Chicken Tractor

We have added a few chickens to our family.  The grandchildren and I went down and purchased some chickens.  Each grand child was able to pick 2 chickens  Dallas chose Black Australorp, Marina chose 2 from the assorted chick bin.  Aiden wanted Partridge Rock and Autumn Black Star sex link.  Now since then they have all changed their minds on who wanted which chick.... but that is the list!  

For my birthday Karl bought some Easter Eggers (which is what I wanted the most!) and I picked up a few polish imperial chicks.  

When I was growing up we had chickens.  Cleaning the coup was not my favorite thing.  The smell and having inches of chicken manure to clean was an experience I did not want to repeat.  After a great deal of research I decided to go with a chicken tractor. The specifications where simple: Easy to move, Animal proof, Easy to clean. Year round home for the chickens

My favorite was the Hen Hideout.  Easy to move, made of PVC.  It is much fancier than ours, but it was a good starting point for us.  Karl made the pvc framework and I added the chicken wire.  We opted for chicken wire instead of the smaller wire they used.  It has worked out fine.  

Raccoons concerned me.  They are very strong and could easily get under the edge of the coup.  We also have ermine and mink.  Of course, we have bears as well.  But I cannot stop a bear.  There is an electric fence on the edge of the orchard that should help with bears.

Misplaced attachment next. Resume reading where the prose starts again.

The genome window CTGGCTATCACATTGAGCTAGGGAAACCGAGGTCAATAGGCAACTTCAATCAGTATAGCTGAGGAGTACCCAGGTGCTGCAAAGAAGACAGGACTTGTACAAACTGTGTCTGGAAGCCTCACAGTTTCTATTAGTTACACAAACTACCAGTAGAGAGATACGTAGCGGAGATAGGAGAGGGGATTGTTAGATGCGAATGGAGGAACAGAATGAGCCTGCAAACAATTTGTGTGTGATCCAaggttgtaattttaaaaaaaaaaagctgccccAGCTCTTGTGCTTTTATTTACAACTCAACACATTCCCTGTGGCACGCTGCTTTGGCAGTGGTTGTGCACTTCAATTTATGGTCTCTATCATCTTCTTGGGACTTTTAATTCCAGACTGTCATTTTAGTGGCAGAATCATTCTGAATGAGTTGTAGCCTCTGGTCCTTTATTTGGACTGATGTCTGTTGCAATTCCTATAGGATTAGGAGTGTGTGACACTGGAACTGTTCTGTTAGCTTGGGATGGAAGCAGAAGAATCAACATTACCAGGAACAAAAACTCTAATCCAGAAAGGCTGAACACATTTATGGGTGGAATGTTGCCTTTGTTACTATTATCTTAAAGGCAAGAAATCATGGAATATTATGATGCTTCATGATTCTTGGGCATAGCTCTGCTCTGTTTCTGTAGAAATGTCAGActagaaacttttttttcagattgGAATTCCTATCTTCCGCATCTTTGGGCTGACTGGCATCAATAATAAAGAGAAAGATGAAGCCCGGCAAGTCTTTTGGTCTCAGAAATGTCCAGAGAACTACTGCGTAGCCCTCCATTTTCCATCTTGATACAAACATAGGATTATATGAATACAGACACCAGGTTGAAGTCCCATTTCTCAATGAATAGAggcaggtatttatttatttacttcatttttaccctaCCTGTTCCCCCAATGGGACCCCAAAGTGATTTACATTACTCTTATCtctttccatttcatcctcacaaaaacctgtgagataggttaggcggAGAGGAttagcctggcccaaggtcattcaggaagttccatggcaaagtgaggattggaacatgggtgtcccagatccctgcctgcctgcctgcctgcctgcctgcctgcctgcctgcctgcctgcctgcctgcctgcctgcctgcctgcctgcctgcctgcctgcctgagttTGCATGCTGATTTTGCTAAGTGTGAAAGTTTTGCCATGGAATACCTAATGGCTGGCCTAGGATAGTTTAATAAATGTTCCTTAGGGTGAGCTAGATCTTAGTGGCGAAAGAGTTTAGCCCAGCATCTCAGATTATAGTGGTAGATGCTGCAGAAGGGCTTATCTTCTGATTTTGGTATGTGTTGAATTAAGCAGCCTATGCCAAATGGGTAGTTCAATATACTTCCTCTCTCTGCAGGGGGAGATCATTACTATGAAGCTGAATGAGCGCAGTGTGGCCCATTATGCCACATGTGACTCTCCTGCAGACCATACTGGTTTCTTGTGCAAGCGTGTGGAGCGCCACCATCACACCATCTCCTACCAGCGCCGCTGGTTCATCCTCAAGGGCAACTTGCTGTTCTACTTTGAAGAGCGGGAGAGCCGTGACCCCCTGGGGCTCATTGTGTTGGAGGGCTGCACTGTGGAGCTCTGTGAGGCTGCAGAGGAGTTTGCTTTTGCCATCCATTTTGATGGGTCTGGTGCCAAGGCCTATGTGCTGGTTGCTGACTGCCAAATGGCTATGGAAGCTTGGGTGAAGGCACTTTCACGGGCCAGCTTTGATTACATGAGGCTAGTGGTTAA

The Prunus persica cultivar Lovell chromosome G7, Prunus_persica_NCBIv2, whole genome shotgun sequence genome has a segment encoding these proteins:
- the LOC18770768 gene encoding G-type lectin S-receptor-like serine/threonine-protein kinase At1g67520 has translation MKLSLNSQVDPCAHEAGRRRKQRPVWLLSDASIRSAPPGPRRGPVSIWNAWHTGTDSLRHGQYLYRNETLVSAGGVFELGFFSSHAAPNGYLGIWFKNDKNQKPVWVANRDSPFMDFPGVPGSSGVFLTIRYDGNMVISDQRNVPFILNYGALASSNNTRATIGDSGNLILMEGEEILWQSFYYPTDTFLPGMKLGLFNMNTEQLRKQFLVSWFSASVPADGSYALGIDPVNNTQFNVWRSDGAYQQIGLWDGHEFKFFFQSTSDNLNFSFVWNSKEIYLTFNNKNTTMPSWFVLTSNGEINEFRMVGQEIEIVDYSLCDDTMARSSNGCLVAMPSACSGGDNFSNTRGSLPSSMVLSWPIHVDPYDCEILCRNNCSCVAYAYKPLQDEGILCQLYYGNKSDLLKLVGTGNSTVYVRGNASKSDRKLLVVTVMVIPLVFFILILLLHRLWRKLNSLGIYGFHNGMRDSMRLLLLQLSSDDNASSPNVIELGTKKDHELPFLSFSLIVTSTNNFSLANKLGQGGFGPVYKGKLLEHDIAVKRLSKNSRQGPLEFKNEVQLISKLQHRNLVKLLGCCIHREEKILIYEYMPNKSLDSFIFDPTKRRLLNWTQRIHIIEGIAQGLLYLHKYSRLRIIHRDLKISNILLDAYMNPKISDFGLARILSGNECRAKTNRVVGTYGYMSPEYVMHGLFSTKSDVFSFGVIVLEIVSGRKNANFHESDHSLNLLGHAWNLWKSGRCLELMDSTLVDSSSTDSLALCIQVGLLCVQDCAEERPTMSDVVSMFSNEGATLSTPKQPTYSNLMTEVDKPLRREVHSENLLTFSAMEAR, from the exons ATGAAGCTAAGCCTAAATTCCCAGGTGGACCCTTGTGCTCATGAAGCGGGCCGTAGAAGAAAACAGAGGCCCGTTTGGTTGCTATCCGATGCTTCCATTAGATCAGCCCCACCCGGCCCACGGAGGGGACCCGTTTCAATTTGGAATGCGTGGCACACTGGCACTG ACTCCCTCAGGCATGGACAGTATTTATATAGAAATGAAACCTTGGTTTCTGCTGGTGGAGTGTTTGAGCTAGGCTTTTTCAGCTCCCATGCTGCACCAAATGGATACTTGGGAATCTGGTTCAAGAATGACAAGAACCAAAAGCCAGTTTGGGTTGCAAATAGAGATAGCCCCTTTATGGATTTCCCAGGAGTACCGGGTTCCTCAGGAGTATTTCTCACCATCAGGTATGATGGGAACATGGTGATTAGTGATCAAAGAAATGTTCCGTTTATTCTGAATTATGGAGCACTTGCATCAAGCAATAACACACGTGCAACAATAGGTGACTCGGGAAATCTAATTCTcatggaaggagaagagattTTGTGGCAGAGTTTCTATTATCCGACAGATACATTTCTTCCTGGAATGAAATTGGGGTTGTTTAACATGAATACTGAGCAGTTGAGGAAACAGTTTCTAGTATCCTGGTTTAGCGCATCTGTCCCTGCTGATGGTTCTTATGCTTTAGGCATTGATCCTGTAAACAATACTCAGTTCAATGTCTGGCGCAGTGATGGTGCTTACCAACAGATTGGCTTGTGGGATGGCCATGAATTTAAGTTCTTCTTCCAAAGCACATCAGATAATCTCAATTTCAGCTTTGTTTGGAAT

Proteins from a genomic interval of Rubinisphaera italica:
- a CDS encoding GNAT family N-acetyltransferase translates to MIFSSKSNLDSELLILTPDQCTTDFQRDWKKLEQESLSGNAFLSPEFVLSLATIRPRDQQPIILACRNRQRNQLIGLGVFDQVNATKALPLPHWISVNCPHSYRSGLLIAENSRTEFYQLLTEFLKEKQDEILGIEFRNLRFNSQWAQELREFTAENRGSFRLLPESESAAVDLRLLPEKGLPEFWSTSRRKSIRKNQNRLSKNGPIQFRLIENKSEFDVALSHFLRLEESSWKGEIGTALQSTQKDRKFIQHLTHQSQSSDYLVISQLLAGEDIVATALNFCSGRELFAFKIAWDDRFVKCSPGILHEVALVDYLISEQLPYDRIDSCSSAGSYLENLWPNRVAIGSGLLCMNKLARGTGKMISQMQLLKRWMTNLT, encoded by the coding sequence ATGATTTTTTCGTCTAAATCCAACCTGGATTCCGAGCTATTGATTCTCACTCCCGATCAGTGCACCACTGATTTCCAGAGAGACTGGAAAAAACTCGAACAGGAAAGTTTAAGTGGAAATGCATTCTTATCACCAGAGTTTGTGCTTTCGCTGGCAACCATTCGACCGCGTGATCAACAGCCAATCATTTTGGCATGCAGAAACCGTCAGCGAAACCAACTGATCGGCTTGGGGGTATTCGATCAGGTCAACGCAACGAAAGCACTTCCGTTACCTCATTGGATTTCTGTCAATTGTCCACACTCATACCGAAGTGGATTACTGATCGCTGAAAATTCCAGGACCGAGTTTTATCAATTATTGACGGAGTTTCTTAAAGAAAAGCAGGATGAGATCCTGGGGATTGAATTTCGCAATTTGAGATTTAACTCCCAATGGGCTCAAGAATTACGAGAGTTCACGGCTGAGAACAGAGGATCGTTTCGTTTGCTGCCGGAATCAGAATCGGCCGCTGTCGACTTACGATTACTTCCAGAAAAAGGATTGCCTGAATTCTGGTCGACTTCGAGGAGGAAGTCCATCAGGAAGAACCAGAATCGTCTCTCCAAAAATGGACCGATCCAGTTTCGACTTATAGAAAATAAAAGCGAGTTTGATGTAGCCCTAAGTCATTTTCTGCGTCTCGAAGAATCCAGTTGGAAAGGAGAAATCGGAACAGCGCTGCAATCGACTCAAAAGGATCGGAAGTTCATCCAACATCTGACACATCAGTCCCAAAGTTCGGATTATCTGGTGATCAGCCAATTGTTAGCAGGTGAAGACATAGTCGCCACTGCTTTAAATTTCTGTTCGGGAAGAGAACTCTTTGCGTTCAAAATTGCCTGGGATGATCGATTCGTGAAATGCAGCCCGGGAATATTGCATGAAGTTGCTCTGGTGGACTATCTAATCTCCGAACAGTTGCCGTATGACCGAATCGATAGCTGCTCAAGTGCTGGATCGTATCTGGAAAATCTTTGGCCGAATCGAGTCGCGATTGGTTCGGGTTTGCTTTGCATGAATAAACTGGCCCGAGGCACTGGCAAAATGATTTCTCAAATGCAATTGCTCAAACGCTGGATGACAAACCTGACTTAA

For the smaller animals, I put a row of 2' wide chicken wire around the edge of the coup.  It worked like a champ, nothing could get it.  But it made moving the coup very difficult.  This year I removed the wire. Arrow, our border collie, is out there all night. I decided to remove the wire.  So far so good.

My axle needs work. I can move the coup but it is a tad heavy to get it up on the wheels. I knew using plywood on the sides would make it heavier.  I am working on figuring out a way to make it easier to move. 

Keeping the coup clean is easy.  I am thrilled with the way it is working out.  When I clean the coup I lightly spread the manure around the fruit trees.  There is not much so I do not worry about burning the trees with to much fertilizer.  I move the coup once a week, to I get the orchard fertilized.  

There is a hidden benefit to having the chickens - we call them the grounds crew.  This spring I used the backhoe to rotor till the garden and I was dreading the spring raking.  I knew my ribs were going to be sore.  But the rains came in and I could not get out there.  The chickens leveled the garden out.  It was wonderful!  They did it again for me in the raspberry bed.  They leveled the dirt out as neat as could be.  Today I put a load of dirt by the hole the voles dug and the chickens leveled it out.  Great workers!